My wife and I went to see “Jurassic World” last night because … well, we’re still not sure why. Maybe because we had a Groupon. Anyway, if you like special effects, dinosaurs, awful writing and wooden acting, then this is your movie.
As with all of the Jurassic Park movies, it’s a glorified Godzilla movie. Man messes with the natural order of things, creates a monster, monster goes out of control, many die, and in the end all agree that the whole thing was a bad idea. At least until the sequel.
This story line can work. It doesn’t work here because the plot is worn, there’s virtually no character development and the acting is beyond awful. As we mentioned during the Writers and Editors Workshop, sympathetic characters are a key building block in any story. Watching “Jurassic World,” I found myself rooting for every main character to be eaten by dinosaurs.
The story was completely predictable. No surprise plot twists, no interesting subplots. People run from dinosaurs and (spoiler alert) our plucky heroes somehow survive.
Maybe I’m asking too much from summer movies, which long ago devolved into video games. But I got angry watching “Jurassic World.” A good film — and any good story — respects the intelligence of its audience.
Take Pixar, which has produced some of the best storytelling of our generation. Movies like “Toy Story” or “Up” build around themes like growing up, or loss. Pixar’s latest, “Inside Out,” is an ingenious take on the emotions surrounding a family’s long-distance move.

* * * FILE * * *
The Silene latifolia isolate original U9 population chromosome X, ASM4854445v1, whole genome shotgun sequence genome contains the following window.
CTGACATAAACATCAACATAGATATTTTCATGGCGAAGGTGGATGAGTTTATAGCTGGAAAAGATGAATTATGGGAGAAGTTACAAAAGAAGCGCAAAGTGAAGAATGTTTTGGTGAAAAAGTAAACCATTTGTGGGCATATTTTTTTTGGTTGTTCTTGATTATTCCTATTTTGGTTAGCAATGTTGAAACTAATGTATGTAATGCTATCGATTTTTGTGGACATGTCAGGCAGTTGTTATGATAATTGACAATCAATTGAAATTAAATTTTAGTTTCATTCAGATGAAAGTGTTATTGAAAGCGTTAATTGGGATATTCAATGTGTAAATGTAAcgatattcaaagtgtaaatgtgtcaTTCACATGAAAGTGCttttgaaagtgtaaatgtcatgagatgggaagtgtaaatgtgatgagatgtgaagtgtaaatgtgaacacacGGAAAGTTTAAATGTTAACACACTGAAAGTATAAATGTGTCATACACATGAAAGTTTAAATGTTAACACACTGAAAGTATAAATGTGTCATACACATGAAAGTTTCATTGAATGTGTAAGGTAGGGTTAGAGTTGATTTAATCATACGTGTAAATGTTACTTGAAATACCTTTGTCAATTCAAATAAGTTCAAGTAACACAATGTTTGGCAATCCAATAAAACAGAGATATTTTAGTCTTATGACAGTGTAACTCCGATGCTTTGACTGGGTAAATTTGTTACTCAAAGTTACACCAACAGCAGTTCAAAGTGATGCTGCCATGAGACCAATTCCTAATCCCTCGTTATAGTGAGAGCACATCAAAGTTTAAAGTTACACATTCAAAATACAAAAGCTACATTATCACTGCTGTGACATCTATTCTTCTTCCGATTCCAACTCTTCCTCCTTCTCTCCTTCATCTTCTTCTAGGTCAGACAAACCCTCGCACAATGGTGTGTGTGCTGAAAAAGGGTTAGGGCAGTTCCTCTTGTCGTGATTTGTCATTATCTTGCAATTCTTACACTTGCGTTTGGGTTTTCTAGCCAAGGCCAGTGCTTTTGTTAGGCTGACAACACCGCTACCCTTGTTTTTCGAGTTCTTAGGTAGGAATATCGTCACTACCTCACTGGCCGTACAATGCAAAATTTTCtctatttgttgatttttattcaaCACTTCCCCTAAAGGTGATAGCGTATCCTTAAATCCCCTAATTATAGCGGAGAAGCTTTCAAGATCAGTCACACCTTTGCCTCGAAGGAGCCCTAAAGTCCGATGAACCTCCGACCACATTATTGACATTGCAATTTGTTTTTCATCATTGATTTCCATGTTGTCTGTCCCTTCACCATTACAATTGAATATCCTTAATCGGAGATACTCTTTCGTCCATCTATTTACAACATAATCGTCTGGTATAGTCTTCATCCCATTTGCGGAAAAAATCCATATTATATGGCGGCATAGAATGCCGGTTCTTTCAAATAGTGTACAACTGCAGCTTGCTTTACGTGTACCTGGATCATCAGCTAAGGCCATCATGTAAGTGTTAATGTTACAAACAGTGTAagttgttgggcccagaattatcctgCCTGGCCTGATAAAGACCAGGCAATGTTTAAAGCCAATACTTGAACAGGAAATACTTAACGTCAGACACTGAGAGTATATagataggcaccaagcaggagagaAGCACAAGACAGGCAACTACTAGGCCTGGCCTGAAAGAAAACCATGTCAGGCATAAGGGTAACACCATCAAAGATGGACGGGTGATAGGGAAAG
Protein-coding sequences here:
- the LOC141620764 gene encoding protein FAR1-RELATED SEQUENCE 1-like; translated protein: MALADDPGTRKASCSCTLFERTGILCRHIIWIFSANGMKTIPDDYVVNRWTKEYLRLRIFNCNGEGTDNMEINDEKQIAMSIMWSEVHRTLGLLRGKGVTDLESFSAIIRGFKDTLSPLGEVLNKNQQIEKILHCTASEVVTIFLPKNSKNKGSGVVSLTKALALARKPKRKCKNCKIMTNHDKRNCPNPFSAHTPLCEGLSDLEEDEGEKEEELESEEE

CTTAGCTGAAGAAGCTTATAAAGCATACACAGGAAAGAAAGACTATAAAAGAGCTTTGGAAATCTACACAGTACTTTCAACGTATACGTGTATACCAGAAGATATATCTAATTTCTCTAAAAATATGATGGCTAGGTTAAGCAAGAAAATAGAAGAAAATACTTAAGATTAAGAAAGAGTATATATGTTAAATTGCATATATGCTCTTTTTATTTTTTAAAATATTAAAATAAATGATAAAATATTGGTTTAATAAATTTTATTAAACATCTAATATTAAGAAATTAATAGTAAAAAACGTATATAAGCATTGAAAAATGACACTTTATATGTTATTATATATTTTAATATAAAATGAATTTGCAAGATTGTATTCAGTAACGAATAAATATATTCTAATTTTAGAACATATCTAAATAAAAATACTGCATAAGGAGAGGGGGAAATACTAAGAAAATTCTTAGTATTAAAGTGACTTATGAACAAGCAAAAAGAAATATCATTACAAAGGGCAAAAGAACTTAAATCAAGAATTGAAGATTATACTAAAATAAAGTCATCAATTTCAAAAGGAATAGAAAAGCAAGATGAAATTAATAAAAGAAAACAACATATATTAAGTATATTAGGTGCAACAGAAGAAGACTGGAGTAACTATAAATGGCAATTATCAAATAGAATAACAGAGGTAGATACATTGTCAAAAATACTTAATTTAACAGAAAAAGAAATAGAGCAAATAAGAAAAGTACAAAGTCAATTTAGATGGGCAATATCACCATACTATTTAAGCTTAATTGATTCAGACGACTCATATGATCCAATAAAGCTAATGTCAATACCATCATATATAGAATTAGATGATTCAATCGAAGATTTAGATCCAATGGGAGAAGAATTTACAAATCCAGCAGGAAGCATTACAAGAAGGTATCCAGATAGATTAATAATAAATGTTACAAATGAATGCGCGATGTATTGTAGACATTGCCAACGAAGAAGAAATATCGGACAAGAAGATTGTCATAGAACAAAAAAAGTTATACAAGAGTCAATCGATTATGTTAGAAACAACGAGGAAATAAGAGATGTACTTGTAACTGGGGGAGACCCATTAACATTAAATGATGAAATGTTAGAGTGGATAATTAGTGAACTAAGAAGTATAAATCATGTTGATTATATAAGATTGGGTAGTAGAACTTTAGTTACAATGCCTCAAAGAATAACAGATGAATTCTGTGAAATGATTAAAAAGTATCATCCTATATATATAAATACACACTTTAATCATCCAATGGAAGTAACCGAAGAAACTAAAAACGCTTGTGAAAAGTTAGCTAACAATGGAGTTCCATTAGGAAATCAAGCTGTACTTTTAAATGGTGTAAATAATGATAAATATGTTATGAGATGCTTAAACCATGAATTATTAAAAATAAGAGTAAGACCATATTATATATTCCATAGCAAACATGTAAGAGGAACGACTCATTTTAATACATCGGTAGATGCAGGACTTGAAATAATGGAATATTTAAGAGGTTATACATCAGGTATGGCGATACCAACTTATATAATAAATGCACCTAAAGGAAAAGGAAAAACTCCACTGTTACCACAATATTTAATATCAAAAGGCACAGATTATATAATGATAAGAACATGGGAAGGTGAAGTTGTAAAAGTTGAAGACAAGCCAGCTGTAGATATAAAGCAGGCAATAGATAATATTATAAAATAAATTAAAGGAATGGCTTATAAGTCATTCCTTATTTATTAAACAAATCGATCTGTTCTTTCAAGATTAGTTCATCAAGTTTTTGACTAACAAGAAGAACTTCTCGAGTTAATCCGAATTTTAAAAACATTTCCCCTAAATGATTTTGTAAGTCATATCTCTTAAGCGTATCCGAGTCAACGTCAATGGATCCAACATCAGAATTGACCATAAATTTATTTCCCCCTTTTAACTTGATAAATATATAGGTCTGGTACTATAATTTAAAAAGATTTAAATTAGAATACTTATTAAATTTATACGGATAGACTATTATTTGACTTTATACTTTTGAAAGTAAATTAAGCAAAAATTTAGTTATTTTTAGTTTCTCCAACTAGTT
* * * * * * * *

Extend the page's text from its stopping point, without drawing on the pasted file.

The reason those Pixar films become beloved classics, while self-proclaimed blockbusters like “Jurassic World” wind up in the markdown bin, is storytelling. Identify a powerful, universal theme and you can build any crazy world you want to contain it.
Those two elements — strong characters and universal themes — propel true stories of God’s work, too. Then, and only then, add a monster (something bad that must be defeated). Now you have a recipe for something memorable.
Jesus’ parables contain strong characters, universal themes and yes, monsters. It’s why those stories are as easily relatable today as they were 2,000 years ago.
Skip right to the monsters and all you have is a video game.